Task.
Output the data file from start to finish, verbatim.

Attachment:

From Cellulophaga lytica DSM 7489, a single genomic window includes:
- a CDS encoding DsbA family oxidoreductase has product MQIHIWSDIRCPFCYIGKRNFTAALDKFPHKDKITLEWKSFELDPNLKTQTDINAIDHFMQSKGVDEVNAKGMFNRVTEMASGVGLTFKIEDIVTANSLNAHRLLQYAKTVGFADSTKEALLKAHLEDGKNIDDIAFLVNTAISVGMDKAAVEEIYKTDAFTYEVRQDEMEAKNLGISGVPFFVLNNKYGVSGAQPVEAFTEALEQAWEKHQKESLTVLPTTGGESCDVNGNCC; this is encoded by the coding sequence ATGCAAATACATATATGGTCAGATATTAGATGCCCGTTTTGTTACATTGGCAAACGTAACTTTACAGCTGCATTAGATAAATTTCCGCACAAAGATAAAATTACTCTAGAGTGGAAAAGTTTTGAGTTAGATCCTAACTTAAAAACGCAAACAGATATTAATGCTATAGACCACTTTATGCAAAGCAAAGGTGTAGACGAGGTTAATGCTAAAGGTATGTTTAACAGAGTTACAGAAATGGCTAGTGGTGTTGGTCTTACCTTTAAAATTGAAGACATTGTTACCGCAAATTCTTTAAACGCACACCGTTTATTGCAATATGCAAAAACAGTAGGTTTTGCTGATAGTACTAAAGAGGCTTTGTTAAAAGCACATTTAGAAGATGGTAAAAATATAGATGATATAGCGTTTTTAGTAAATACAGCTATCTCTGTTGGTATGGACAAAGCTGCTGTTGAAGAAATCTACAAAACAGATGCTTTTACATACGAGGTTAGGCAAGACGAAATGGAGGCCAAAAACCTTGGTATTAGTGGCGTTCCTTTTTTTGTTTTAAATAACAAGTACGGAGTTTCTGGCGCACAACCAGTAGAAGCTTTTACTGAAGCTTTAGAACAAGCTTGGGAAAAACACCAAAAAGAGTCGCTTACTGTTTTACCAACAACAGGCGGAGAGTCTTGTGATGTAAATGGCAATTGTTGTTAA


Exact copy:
From Cellulophaga lytica DSM 7489, a single genomic window includes:
- a CDS encoding DsbA family oxidoreductase has product MQIHIWSDIRCPFCYIGKRNFTAALDKFPHKDKITLEWKSFELDPNLKTQTDINAIDHFMQSKGVDEVNAKGMFNRVTEMASGVGLTFKIEDIVTANSLNAHRLLQYAKTVGFADSTKEALLKAHLEDGKNIDDIAFLVNTAISVGMDKAAVEEIYKTDAFTYEVRQDEMEAKNLGISGVPFFVLNNKYGVSGAQPVEAFTEALEQAWEKHQKESLTVLPTTGGESCDVNGNCC; this is encoded by the coding sequence ATGCAAATACATATATGGTCAGATATTAGATGCCCGTTTTGTTACATTGGCAAACGTAACTTTACAGCTGCATTAGATAAATTTCCGCACAAAGATAAAATTACTCTAGAGTGGAAAAGTTTTGAGTTAGATCCTAACTTAAAAACGCAAACAGATATTAATGCTATAGACCACTTTATGCAAAGCAAAGGTGTAGACGAGGTTAATGCTAAAGGTATGTTTAACAGAGTTACAGAAATGGCTAGTGGTGTTGGTCTTACCTTTAAAATTGAAGACATTGTTACCGCAAATTCTTTAAACGCACACCGTTTATTGCAATATGCAAAAACAGTAGGTTTTGCTGATAGTACTAAAGAGGCTTTGTTAAAAGCACATTTAGAAGATGGTAAAAATATAGATGATATAGCGTTTTTAGTAAATACAGCTATCTCTGTTGGTATGGACAAAGCTGCTGTTGAAGAAATCTACAAAACAGATGCTTTTACATACGAGGTTAGGCAAGACGAAATGGAGGCCAAAAACCTTGGTATTAGTGGCGTTCCTTTTTTTGTTTTAAATAACAAGTACGGAGTTTCTGGCGCACAACCAGTAGAAGCTTTTACTGAAGCTTTAGAACAAGCTTGGGAAAAACACCAAAAAGAGTCGCTTACTGTTTTACCAACAACAGGCGGAGAGTCTTGTGATGTAAATGGCAATTGTTGTTAA